23. Pros Cons • CBT has a strong evidence base for dealing with anxiety • Clients report positive changes (even those unrelated to anxiety) • Previously feared situations are reduced  QoL improves • Evidence-base for adolescents (specifically) is growing, but limited • Requires substantial commitment • Needs to be entered into willingly Pros and Cons

  24. Conclusions and School Implications • PCT-A is a manualized, structured treatment protocol for adolescents with PD. • Treatment schedule can be modified to fit the client’s needs. • Parents can be involved at every step of the process to support progress and compliance with treatment. • PCT-A can be conducted within a school or clinic setting. School-based PCT-A would be particularly appropriate if client experiences significant panic symptomology at school.

  25. Other Protocols for PD • The Clinical Research Unit for Anxiety and Depression (CRUfAD) protocol and client workbook: • Boston Counseling Therapy schedule and outline of treatment:

  26. Questions? • Comments? • Concerns? • Statements? • Anecdotes? • Epiphanies? • Criticisms? • Compliments? • Digressions?

  27. References • Allen, L. B., White, K. S., Barlow, D. H., Shear, M. K., Gorman, J. M., & Woods, S. W. (2010). Cognitive-behavior therapy (CBT) for panic disorder: Relationship of anxiety and depression comorbidity with treatment outcome. Journal of Psychopathological and Behavioral Assessment, 32, 185-192. DOI: 10.1007/s10862-009-9151-3 • American Psychiatric Association (2000). Diagnostic and Statistical Manual of Mental Disorders, 4th Edition, Text Revision. American Psychiatric Association: Arlington, VA. • Brown, T. A. & Barlow, D. H. (1995). Long-term outcomes in cognitive-behavioral treatment of panic disorder: Clinical predictors and alternative strategies for assessment. Journal of Consulting and Clinical Psychology, 63(5), 754-765. DOI: 0022-006X/95/$3.00 • Centore, A. (2010). Panic disorder and agoraphobia: Overview and CBT treatment. ThriveBoston. Retrieved 10/6/2013. • Clinical Research Unit for Anxiety Disorders (2010). Anxiety and panic disorder: Patient treatment manual. St. Vincent’s Hospital. Retrieved: 10/6/2013. • Craske, M. G. & Simos, G. (2013). Panic disorder and agoraphobia. InSimos, G. & Hofmann, S. G. (Eds.). CBT for Anxiety Disorders: A Practitioner Book, 3-24. John Wiley & Sons: New York, NY. • Chase, R. M., Whitton, S. W., & Pincus, D. B. (2012). Treatment of adolescent panic disorder: A nonrandomized comparison of intensive versus weekly CBT. Child & Family Behavior Therapy, 34, 305-323. DOI: 10.1080/07317107.2012.732873 • Green, J. G., Avenevolli, S., Finkelman, M., Gruber, M. J., Kessler, R. C., Merikangas, K. R., Sampson, N. A., & Zaslavsky, A. M. (2011). Validation of the diagnosis of panic disorder and phobic disorder in the US national comorbidity survey replication adolescent (NCSA-A) supplement. International Journal of Methods in Psychiatric Research, 20(2), 105-115. DOI: 10.1002/mpr.336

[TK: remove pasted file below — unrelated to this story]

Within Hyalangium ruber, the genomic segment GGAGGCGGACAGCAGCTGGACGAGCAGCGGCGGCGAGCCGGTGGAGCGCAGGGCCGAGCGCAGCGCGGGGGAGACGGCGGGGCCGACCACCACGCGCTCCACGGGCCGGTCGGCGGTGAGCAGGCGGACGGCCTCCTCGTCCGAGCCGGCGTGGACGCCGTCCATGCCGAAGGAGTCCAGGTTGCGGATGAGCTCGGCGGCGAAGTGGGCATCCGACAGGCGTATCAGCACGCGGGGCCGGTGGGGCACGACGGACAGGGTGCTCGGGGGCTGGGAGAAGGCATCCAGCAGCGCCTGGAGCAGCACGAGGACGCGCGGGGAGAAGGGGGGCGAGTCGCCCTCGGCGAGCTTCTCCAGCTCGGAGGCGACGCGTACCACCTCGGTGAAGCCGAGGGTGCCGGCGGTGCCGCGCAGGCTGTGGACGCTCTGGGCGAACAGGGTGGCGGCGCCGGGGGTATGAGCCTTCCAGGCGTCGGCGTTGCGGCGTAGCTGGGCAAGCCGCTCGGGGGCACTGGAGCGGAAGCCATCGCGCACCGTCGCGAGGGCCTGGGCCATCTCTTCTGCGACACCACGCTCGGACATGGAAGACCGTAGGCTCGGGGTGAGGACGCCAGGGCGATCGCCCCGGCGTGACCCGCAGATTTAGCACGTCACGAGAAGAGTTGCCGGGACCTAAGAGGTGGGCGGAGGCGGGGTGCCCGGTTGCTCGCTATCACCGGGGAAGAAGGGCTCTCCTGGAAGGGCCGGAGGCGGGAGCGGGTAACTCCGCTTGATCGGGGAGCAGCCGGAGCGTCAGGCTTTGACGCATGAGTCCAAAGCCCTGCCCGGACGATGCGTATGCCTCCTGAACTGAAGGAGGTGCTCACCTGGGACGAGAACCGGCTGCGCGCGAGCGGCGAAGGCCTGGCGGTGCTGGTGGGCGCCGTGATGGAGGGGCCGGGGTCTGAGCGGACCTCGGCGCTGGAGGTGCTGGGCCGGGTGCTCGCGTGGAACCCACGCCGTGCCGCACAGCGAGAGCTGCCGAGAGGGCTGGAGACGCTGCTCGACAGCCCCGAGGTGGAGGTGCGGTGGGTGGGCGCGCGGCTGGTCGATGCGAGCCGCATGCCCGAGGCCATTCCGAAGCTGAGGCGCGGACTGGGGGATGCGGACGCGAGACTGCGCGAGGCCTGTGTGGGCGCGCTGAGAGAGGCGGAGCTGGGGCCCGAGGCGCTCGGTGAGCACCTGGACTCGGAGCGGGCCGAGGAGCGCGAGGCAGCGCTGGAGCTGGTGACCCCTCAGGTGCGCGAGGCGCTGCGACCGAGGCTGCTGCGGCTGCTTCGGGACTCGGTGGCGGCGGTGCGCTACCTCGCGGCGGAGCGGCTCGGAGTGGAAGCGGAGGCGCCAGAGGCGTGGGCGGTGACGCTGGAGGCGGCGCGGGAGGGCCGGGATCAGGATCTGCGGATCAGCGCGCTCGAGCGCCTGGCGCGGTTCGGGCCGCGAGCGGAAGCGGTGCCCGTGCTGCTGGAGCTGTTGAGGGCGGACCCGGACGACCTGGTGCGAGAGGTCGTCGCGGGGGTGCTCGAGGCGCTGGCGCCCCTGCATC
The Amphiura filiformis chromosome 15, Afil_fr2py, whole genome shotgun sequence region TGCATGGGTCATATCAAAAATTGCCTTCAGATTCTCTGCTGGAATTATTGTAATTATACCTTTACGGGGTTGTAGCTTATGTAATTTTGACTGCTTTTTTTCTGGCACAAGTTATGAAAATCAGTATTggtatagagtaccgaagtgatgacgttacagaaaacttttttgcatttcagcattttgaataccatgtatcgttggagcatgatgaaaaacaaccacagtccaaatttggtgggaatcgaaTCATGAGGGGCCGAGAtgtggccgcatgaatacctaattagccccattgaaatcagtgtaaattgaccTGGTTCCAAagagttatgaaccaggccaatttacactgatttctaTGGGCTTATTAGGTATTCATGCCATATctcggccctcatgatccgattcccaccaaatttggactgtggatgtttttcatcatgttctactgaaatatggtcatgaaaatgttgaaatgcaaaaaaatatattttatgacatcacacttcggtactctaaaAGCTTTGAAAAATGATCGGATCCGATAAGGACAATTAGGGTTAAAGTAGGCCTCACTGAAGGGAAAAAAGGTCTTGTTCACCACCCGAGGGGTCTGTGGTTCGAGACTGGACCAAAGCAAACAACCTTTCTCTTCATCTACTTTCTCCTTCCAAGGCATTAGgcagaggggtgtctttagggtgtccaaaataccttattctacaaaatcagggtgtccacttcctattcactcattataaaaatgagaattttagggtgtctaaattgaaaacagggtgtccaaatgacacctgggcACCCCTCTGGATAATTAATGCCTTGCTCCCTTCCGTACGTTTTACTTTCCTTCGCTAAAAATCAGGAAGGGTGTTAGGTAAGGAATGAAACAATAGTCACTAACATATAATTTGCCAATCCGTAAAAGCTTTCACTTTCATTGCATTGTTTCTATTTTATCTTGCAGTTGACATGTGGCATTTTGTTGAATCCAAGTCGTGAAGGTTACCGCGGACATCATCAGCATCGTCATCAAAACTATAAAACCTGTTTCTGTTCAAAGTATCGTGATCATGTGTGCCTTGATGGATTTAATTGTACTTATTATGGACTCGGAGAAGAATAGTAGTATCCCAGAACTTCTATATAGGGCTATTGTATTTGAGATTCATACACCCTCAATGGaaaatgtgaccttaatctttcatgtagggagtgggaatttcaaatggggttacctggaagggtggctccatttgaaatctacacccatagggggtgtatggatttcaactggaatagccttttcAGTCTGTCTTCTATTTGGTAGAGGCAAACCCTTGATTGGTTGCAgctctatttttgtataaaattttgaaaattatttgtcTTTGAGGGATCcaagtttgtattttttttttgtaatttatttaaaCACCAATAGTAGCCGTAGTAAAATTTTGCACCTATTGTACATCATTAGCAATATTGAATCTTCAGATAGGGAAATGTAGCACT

28. References (Cont.) • Moylan, S., Sstaples, J., Ward, S. A., Rogerson, J., Stein, D. J., & Berk, M. (2011). The efficacy and safety of alprazolam versus other benzodiazepines in the treatment of panic disorder. Journal of Clinical Psychopharmacology, 31(5), 647-652. • Orvaschel, H. (1995). Schedule for affective disorders and schizophrenia for school-aged children, epidiologic version – 5. Center for Psychological Studies. Nova Southeastern University: Fort Lauderdale, FL. • Otto, M. W. & Deveney, C. (2005). Cognitive-behavioral therapy and the treatment of panic disorder: Efficacy and strategies. Journal of Clinical Psychiatry, 66, 28-32. • Otto, M.W., Tolin, D. F., Nations, K. R., Utschig, A. C., Rothbaum, B. O., Hofmann, S. G., & Smits, J. A. (2012). Five sessions and counting: Considering ultra-brief treatment for panic disorder. Depression and Anxiety, 29, 465-470. • Pincus, D. B., Ehrenreich, J. T., & Mattis, S. G. (2008). Mastery of Anxiety and Panic for Adolescents: Riding the Wave. Oxford University Press: New York, NY. • Pincus, D. B., Ehrenreich-May, J., Whitton, S. W., Mattis, S. G., & Barlow, D. H. (2010). Cognitive-behavioral treatment of panic disorder in adolescence. Journal of Clinical Child and Adolescent Psychology, 39(5), 638-649. DOI: 10.1080/15374416.2010.501288 • Queen, A. H., Ehrenreich-May, J., & Hershorin, E. R. (2012). Preliminary validation of a screening tool for adolescent panic disorder in pediatric primary care clinics. Child Psychiatry and Human Development, 43, 171-183. DOI: 10.1007/s10578-011-0256-z